It is probably very trivial to add the -3 flag to test builds only, so release builds don't get affected.

josephsl added a commit to josephsl/nvda that referenced this issue May 23, 2019
Because various calls to xrange are used by generators, change them by calling range function (in Python 3, range returns generators).
josephsl added a commit to josephsl/nvda that referenced this issue May 24, 2019
josephsl added a commit to josephsl/nvda that referenced this issue May 24, 2019
…cess#7105.

Comment from Reef Turner (NV Access): add explanatory comment, prefixing the comment with '# Py3 review required'. Because some changes are based on another issue (nvaccess#9067, for example), prefix the review comment with issue number references as appropriate.
josephsl added a commit to josephsl/nvda that referenced this issue May 25, 2019
josephsl added a commit to josephsl/nvda that referenced this issue May 25, 2019
josephsl added a commit to josephsl/nvda that referenced this issue May 25, 2019
… statement changes in Python 3, applicable to log viewer and input core. Re nvaccess#7105.
josephsl added a commit to josephsl/nvda that referenced this issue May 25, 2019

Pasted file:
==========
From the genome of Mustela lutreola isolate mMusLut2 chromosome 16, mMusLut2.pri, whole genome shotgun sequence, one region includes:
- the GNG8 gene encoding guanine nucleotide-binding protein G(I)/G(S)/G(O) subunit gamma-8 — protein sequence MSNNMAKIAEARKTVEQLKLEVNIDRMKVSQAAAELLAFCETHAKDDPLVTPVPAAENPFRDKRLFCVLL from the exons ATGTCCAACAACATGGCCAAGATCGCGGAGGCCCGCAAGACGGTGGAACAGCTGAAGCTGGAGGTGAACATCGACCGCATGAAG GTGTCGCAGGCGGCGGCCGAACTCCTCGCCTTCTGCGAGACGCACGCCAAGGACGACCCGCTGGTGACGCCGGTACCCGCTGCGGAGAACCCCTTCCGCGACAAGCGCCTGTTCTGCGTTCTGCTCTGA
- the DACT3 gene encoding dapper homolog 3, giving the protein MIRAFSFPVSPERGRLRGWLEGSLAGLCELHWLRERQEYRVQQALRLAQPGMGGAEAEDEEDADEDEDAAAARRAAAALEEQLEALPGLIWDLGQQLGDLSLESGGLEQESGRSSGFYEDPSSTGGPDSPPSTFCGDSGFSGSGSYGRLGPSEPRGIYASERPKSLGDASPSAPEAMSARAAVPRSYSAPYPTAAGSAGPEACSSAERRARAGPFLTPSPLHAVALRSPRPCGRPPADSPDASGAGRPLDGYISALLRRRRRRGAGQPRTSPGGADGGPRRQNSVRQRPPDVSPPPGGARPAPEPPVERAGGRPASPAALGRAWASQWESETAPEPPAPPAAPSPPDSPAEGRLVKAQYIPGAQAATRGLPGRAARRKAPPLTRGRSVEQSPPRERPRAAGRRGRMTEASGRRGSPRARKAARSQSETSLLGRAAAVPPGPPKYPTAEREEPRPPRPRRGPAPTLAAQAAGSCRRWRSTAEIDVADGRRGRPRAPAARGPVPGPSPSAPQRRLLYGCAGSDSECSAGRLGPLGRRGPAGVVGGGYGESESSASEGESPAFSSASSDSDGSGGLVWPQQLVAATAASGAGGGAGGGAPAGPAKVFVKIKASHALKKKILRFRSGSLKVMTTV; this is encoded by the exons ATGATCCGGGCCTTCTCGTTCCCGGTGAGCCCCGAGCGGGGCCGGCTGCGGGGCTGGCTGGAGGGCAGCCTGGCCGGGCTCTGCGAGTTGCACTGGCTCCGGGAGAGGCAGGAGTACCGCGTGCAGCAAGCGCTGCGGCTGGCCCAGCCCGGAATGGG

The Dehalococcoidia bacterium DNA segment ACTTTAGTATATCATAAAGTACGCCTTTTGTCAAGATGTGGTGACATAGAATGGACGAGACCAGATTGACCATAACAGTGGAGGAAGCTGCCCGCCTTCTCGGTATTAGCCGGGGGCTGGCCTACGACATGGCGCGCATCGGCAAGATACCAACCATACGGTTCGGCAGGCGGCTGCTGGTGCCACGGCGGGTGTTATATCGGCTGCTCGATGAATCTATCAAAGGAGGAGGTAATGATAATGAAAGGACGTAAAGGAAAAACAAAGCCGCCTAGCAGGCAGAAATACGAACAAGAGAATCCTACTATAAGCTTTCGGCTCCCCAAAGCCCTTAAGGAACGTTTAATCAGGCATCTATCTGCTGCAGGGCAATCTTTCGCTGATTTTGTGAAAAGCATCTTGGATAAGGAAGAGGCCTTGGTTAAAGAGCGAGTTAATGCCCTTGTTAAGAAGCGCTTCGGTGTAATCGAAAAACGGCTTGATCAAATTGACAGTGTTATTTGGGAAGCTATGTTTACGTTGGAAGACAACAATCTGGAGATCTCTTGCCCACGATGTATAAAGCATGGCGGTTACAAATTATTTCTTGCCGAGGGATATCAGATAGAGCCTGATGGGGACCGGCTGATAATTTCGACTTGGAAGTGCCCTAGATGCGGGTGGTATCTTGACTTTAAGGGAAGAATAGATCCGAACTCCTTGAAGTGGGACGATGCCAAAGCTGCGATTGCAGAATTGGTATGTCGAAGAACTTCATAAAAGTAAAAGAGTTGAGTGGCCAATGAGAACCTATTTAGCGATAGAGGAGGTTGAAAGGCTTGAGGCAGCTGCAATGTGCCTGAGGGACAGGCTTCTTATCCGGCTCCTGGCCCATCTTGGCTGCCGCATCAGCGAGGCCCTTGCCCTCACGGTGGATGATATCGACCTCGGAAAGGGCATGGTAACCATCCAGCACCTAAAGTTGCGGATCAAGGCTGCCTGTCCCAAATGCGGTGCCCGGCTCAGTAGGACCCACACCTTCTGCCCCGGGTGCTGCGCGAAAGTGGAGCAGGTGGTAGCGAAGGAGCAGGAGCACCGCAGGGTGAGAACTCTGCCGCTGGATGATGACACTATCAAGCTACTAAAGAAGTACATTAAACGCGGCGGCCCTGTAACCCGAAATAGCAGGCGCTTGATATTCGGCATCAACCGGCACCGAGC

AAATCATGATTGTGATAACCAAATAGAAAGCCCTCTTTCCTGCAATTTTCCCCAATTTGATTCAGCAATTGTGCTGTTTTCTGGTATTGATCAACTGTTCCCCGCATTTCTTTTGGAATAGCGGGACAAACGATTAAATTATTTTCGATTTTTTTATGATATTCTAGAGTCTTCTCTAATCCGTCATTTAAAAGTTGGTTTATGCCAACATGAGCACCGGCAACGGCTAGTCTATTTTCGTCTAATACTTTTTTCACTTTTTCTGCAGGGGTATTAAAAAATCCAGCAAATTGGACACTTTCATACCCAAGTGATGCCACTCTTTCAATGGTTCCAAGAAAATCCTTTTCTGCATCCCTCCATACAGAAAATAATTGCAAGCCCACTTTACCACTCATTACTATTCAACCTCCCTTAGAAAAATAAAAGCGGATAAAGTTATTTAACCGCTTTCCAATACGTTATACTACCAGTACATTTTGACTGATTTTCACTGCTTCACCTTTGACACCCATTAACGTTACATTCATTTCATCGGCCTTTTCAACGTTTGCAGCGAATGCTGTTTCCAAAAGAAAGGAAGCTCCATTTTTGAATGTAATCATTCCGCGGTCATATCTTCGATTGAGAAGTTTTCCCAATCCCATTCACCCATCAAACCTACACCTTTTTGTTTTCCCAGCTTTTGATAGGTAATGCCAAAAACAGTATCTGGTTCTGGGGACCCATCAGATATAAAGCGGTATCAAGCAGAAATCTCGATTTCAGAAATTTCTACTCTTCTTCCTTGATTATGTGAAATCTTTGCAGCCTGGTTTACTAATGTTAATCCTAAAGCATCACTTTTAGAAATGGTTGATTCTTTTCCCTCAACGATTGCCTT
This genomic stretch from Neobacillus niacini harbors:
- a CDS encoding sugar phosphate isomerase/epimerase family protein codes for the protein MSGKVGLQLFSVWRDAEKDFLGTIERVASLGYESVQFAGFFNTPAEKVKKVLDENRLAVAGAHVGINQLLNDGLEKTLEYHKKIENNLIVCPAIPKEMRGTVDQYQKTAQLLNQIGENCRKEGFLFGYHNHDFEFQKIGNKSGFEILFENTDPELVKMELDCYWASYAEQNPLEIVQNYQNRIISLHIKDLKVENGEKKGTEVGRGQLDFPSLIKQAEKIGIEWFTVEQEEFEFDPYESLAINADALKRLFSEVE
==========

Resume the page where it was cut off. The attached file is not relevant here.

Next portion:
josephsl added a commit to josephsl/nvda that referenced this issue May 26, 2019
…tually no longer needed in Python 3. Re nvaccess#7105.

In order to deal with Unicode and non-Unicode paths, a dedicated function was provided to convert a package path to Unicode and return it. Since Python 3 can handle Unicode directly, consider removing this function altogether if no longer needed.
@feerrenrut feerrenrut self-assigned this Jun 4, 2019
@feerrenrut
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@feerrenrut feerrenrut commented Jun 28, 2019

I'm going to close this issue now, as I think it has served it's purpose. It has been superceded by the Python 3 project board

Update NVDA to Python 3 automation moved this from To do to Done Jun 28, 2019
josephsl added a commit to josephsl/nvda that referenced this issue Jul 3, 2019
josephsl added a commit to josephsl/nvda that referenced this issue Jul 17, 2019
josephsl added a commit to josephsl/nvda that referenced this issue Jul 17, 2019
josephsl added a commit to josephsl/nvda that referenced this issue Jul 27, 2019
JulienCochuyt added a commit to accessolutions/nvda that referenced this issue Sep 20, 2019
JulienCochuyt added a commit to accessolutions/nvda that referenced this issue Sep 20, 2019
…#7105)

Impacts both the add-ons state and the updater state files.
Both are now written using pickle protocol 0 so that Python 2 version of NVDA
can read them in case of downgrading.

Re nvaccess#10224 (comment)
michaelDCurran pushed a commit that referenced this issue Sep 23, 2019
…10255)

Impacts both the add-ons state and the updater state files.
Both are now written using pickle protocol 0 so that Python 2 version of NVDA
can read them in case of downgrading.

Re #10224 (comment)